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Proceedings for Pain Management and Humane Endpoints

Alleviation of Pain in Laboratory Animals

Paul Flecknell, VETMB, PhD, DLAS, MRCVS
Comparative Biology Centre, Medical School, University of Newcastle, UK

Successful alleviation or prevention of pain in laboratory animals is critically dependent upon three factors: the accurate assessment of the degree of pain experienced, or likely to be experienced, by an animal; the implementation of effective methods of pain control; the integration of pain control measures with specific research protocols. This presentation will deal primarily with available methods of pain control and their implementation, and with the potential interactions of pain control and research protocols. Control of acute pain can be achieved relatively easily in most mammalian species by use of analgesics agents (opioids, NSAIDs, local anaesthetics), administered by a variety of routes (eg parenterally, intrathecally, epidurally). It is becoming generally accepted that use of analgesics of different classes in combination can provide more effective pain relief than when using any single agent alone. This concept can be termed "balanced analgesia" and has similar advantages to balanced anaesthesia, in that lower doses of individual compounds are administering, so achieving the desired effect with minimal undesirable side-effects. It is also widely accepted that administering analgesics before any noxious stimulus (eg surgery) occurs can reduce the degree of post-procedure pain. Although application of these approaches is often successful, there is still little information concerning interactions between analgesic regimens and analgesics, and almost no information concerning appropriate analgesics and dose rates for use in non-mammalian species. Concern still exists that administration of analgesics could interfere with the aims of some research protocols because of specific or non-specific drug effects. This concern is genuine, but it must be addressed logically, and the potential effects of analgesics placed in the context of all of the sources of variation in a study. Although this often allows effective use of analgesics to control acute pain, use of analgesics to control chronic pain presents much greater problems, and in these instances, use of non-pharmacological techniques my be more appropriate.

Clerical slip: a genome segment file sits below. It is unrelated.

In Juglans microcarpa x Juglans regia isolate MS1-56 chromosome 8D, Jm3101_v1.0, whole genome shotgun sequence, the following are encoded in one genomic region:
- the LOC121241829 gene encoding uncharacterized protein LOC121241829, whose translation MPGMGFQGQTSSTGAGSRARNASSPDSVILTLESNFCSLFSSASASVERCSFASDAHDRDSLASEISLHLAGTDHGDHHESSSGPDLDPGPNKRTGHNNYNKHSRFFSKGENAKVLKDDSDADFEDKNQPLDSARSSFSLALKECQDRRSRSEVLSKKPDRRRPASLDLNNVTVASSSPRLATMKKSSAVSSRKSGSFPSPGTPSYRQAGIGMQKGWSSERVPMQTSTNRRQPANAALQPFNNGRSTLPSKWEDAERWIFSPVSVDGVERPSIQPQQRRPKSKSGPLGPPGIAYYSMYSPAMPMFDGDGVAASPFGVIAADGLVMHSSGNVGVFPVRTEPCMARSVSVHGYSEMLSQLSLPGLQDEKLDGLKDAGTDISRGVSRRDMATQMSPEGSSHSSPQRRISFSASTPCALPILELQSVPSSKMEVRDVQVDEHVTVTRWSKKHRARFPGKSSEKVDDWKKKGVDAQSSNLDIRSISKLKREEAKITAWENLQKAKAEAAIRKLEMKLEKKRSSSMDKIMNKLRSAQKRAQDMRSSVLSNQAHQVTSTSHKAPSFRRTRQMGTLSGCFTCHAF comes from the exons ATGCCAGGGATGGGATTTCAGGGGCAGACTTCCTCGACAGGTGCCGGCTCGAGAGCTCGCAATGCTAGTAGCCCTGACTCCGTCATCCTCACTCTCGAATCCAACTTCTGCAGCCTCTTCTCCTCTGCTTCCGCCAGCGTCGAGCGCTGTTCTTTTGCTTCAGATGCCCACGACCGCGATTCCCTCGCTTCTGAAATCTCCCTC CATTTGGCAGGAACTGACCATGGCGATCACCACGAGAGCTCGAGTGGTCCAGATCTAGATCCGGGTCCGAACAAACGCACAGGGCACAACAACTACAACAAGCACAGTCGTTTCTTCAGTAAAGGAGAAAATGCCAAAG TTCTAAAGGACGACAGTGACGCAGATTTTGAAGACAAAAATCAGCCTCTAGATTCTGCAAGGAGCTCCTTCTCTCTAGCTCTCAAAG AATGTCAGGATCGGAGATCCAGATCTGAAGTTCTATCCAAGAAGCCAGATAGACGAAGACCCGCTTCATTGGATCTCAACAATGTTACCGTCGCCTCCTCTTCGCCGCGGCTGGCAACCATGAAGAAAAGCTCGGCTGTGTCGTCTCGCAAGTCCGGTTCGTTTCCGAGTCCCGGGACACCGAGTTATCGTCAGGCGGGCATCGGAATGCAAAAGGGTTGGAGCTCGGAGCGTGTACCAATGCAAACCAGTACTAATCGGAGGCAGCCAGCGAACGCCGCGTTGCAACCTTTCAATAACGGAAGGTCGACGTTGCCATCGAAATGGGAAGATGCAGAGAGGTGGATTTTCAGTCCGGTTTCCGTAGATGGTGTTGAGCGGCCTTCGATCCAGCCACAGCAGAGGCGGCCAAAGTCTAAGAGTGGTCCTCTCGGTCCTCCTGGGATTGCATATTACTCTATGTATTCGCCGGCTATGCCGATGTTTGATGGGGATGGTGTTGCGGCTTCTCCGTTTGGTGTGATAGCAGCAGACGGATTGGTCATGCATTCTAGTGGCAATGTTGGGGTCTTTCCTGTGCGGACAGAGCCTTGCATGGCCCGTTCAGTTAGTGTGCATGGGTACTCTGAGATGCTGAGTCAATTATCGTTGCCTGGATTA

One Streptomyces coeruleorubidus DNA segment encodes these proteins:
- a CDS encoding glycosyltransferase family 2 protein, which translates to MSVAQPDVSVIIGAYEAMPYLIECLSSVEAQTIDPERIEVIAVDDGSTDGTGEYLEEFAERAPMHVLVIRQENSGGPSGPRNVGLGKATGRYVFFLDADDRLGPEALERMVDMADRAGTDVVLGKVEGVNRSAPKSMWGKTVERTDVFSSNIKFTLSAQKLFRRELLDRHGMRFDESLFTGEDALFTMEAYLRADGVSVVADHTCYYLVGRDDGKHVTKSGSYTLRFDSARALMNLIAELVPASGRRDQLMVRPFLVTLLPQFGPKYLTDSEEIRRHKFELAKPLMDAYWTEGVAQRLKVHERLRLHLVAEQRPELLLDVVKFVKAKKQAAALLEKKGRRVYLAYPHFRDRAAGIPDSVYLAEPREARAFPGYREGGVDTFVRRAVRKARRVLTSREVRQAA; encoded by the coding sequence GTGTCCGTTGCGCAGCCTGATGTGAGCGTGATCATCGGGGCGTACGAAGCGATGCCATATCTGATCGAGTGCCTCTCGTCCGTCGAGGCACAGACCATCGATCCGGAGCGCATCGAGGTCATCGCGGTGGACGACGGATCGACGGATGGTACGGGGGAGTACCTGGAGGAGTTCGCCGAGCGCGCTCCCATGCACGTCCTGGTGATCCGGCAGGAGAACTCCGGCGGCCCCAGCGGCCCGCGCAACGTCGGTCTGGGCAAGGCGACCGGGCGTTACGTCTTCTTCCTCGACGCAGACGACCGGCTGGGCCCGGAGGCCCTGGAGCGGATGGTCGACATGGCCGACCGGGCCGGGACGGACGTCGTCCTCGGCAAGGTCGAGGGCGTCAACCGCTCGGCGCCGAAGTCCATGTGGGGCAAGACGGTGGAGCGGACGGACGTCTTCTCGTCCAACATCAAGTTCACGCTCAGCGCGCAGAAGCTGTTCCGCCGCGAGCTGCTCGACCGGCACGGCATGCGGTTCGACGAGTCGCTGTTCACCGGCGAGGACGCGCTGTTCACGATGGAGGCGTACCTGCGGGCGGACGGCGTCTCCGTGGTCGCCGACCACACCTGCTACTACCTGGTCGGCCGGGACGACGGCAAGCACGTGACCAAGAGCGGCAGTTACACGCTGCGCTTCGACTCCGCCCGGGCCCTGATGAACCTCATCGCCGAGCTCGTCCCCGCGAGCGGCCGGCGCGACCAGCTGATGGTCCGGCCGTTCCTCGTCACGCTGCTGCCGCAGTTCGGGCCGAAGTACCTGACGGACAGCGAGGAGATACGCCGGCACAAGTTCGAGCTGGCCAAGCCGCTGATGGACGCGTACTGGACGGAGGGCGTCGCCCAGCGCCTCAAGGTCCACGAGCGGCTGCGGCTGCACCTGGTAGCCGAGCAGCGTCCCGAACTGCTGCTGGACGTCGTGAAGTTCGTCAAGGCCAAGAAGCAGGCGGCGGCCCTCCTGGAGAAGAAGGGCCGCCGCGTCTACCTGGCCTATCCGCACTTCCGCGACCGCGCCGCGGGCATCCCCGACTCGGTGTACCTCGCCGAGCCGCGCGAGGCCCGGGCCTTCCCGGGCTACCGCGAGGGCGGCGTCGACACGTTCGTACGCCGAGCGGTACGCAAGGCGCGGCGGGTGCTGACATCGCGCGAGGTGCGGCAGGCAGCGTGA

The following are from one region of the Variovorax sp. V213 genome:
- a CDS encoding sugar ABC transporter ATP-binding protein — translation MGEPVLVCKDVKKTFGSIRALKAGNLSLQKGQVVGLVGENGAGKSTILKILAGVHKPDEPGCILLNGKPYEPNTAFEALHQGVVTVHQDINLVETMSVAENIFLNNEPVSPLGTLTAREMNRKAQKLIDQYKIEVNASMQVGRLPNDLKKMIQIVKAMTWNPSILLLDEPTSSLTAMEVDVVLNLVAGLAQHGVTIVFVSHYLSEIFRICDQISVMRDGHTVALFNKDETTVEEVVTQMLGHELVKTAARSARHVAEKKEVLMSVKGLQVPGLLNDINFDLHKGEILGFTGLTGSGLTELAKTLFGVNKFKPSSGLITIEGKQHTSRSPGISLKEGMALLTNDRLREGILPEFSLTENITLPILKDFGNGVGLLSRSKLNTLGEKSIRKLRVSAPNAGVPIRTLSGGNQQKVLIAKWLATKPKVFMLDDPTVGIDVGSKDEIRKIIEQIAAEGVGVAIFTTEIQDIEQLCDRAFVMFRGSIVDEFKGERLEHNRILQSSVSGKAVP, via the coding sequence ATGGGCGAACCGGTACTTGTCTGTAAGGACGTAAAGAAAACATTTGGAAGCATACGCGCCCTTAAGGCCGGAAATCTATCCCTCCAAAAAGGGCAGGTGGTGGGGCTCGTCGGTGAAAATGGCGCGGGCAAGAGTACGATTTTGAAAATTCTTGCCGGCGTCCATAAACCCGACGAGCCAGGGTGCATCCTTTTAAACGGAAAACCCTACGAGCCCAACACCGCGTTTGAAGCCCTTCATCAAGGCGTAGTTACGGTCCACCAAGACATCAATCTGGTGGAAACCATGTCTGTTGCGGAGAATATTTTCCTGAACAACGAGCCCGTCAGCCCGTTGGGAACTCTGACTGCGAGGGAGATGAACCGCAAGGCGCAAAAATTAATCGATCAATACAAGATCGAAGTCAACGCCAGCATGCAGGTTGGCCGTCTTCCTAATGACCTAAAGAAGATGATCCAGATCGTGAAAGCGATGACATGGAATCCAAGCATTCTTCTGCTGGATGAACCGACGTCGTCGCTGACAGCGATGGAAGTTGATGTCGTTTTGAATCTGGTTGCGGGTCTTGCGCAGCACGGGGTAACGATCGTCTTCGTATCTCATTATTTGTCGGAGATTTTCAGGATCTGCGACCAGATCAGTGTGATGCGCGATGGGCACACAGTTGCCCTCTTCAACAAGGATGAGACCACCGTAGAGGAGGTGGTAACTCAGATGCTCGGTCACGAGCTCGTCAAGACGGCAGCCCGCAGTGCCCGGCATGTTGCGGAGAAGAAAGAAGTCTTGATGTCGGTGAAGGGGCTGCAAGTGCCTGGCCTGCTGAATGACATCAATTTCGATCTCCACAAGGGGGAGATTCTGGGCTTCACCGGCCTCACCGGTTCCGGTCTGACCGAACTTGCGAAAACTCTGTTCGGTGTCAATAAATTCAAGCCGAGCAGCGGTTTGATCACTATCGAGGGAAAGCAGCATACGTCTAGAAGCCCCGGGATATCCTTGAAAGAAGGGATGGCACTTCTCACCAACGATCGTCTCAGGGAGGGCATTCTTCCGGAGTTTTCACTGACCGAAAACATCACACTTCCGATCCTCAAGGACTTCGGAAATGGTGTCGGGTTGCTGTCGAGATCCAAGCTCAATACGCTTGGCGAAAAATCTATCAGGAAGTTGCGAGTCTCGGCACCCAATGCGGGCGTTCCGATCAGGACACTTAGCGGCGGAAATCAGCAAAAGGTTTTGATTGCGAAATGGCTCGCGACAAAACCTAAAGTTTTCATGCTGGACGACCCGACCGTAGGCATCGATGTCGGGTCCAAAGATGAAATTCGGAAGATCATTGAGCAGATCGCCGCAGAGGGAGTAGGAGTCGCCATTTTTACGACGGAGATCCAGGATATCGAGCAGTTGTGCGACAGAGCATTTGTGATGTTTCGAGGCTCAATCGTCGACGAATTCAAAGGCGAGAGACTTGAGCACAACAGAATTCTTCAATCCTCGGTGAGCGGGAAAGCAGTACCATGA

Additional resources:

  • CD-ROM program "Relieving Pain: assessment and management of post-operative pain in dogs and cats" author Dr. K.A. Mathews, available from CSAW, University of Guelph, Guelph, Ontario, Canada N1G 2W1 (email)
  • CD-ROM image collection - collection of still images illustrating signs of health and ill-health in animals. Available from p.a.flecknell@ncl.ac.uk

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